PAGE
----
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Couples and Families

When the Supreme Court ruled on Windsor on June 26, 2013, the lives of many LGBTQ couples changed forever.  We continue to celebrate that success!  Now, many same-sex binational couples (one person is a U.S. citizen and the other is a foreign national) who have legally married one another are able to file marriage-based green card petitions. This is a pathway to citizenship. Immigration Equality worked hard to help make this huge win for our community a reality. Additionally, our expert legal team drew up plans to ensure that this change in policy would be implemented immediately, consistently and fairly. Many LGBTQ binational couples have already had their marriage interviews and many more have received their green cards. Unfortunately, Windsor did not fix everything. Permanent residents of the U.S. or those granted asylum here still cannot sponsor their fiancés to join them.   Please see below for information that LGBTQ immigrant families need to know.

Much of immigration law is predicated on familial relationships. However, for many LGBTQ people, neither genetic nor legal ties are necessarily present in a family.  We are frequently not formally recognized as being spouses, children, or parents. For those dealing with immigration issues, lack of legal recognition can be devastating to a family.  Immigration Equality continues its work with the Departments of Justice, State, and Homeland Security to ensure that the U.S. government supports and protects our families.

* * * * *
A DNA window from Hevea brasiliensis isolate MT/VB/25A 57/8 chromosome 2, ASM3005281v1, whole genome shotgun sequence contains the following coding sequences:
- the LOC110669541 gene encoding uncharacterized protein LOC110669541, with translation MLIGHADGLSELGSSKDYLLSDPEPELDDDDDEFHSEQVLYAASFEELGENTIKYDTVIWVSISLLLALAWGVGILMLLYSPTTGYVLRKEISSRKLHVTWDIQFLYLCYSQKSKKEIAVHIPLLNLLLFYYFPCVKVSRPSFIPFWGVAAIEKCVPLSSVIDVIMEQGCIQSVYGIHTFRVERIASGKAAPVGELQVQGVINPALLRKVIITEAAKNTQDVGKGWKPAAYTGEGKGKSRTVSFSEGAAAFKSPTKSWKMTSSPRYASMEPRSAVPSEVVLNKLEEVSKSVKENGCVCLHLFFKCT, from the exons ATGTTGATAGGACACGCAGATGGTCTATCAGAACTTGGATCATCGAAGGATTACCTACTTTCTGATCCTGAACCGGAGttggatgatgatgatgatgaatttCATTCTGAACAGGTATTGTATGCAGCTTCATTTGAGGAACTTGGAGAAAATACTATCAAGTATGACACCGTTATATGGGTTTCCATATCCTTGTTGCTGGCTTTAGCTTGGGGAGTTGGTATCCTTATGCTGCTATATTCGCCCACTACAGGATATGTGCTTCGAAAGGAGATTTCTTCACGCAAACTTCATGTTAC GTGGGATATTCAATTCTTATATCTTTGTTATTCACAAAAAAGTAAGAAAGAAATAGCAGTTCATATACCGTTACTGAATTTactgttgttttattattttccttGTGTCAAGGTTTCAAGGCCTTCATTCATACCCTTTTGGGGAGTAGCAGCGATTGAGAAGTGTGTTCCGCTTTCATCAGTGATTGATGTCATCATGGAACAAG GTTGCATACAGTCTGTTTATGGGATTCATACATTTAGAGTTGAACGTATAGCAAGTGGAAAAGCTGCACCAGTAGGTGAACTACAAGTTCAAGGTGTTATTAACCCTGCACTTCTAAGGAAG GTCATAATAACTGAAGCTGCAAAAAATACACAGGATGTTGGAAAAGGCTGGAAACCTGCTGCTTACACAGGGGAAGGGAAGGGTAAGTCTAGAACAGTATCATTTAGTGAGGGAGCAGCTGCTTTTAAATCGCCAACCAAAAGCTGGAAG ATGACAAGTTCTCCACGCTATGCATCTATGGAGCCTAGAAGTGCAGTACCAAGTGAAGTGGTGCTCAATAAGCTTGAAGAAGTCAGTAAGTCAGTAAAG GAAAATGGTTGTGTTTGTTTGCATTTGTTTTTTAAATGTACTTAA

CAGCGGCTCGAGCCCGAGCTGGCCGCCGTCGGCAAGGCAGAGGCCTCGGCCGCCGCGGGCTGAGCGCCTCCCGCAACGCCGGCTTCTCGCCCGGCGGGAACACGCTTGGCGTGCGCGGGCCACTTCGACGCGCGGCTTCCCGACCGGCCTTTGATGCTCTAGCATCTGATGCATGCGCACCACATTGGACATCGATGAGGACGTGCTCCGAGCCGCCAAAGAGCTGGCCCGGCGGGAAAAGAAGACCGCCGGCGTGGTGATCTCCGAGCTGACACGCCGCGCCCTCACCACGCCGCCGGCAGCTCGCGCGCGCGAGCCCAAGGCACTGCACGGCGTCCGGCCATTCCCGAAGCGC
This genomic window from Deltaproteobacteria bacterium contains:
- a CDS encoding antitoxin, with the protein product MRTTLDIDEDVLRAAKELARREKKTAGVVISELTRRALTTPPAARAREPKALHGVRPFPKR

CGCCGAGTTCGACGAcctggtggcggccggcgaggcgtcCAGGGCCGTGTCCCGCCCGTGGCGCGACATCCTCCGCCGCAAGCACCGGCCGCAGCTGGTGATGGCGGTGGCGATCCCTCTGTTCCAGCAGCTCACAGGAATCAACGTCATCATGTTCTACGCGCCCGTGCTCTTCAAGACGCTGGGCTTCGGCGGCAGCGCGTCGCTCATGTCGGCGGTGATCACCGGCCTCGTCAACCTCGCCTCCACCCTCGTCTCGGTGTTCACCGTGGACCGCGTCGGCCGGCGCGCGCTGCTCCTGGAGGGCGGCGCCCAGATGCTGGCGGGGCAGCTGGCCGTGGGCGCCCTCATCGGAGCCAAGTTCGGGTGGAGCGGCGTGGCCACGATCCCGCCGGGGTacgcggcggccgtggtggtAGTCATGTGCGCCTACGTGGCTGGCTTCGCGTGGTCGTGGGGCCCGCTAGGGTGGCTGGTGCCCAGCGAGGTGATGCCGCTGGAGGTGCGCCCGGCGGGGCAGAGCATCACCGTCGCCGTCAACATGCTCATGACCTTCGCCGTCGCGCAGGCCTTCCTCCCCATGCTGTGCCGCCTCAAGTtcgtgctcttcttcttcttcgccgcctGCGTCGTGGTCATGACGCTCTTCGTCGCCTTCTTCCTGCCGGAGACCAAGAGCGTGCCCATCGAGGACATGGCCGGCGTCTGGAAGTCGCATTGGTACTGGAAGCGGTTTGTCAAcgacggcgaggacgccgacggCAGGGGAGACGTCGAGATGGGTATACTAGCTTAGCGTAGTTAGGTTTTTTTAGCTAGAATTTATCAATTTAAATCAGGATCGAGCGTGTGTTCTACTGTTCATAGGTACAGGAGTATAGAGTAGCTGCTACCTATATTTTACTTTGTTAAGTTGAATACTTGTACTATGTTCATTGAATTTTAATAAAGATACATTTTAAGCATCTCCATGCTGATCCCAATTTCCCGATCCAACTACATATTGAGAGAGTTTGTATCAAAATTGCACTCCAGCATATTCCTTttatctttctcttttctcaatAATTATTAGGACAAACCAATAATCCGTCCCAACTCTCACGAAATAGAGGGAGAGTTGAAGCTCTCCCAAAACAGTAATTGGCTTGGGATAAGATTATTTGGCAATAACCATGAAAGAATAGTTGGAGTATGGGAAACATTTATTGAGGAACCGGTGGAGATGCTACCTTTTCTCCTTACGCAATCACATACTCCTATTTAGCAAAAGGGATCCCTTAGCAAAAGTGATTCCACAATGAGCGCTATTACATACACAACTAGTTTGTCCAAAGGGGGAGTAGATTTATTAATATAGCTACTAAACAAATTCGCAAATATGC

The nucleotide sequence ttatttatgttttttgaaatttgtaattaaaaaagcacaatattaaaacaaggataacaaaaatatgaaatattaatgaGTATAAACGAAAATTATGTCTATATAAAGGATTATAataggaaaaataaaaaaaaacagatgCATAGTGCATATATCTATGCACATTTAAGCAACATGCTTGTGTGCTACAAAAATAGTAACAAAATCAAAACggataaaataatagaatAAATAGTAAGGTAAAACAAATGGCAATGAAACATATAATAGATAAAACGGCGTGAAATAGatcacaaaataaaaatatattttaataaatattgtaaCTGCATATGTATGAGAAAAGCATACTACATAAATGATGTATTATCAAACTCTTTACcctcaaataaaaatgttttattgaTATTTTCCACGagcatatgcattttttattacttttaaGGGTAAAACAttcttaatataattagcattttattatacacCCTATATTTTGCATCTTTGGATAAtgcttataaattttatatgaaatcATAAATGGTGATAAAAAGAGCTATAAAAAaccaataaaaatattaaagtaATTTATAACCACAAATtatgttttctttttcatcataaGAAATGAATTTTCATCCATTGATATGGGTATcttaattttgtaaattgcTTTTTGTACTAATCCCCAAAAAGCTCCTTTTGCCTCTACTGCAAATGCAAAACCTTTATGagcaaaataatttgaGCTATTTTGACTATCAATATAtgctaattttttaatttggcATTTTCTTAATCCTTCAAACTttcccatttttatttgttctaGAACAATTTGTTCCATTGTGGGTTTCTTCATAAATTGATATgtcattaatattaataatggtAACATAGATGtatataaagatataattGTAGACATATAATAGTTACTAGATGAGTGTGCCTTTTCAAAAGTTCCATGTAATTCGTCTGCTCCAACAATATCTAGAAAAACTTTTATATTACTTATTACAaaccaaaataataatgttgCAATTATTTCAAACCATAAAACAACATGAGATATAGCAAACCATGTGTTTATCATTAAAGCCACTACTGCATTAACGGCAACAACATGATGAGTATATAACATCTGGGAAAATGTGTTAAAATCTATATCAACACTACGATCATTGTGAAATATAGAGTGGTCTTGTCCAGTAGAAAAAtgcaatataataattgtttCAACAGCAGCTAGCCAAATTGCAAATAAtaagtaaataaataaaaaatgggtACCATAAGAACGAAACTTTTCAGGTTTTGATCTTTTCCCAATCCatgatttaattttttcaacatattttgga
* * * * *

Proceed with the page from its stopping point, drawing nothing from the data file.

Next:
Foreign-born Children of Same-sex Couples

    What is Birthright Citizenship? Birthright citizenship refers to the right of certain people to be recognized automatically as citizens at the moment of their birth. All children born in the United States…

    Dual Foreign-national Couples

    Dual foreign national couples are couples in which both partners are not citizens of the United States. Under U.S. immigration law, there is recognition for dual foreign national married couples where one…

    Bi-national Couples

    LGBTQ couples have been able to obtain marriage-based immigration benefits since the U.S. Supreme Court held that the Defense of Marriage Act (DOMA) was unconstitutional on June 26, 2013. DOMA was a…

The information contained herein is for reference only and may not be up to date. It does not constitute legal advice. You should always consult an attorney regarding your matter.

This handbook is intended for use by pro bono attorneys and immigration attorneys working on LGBTQ/HIV asylum cases.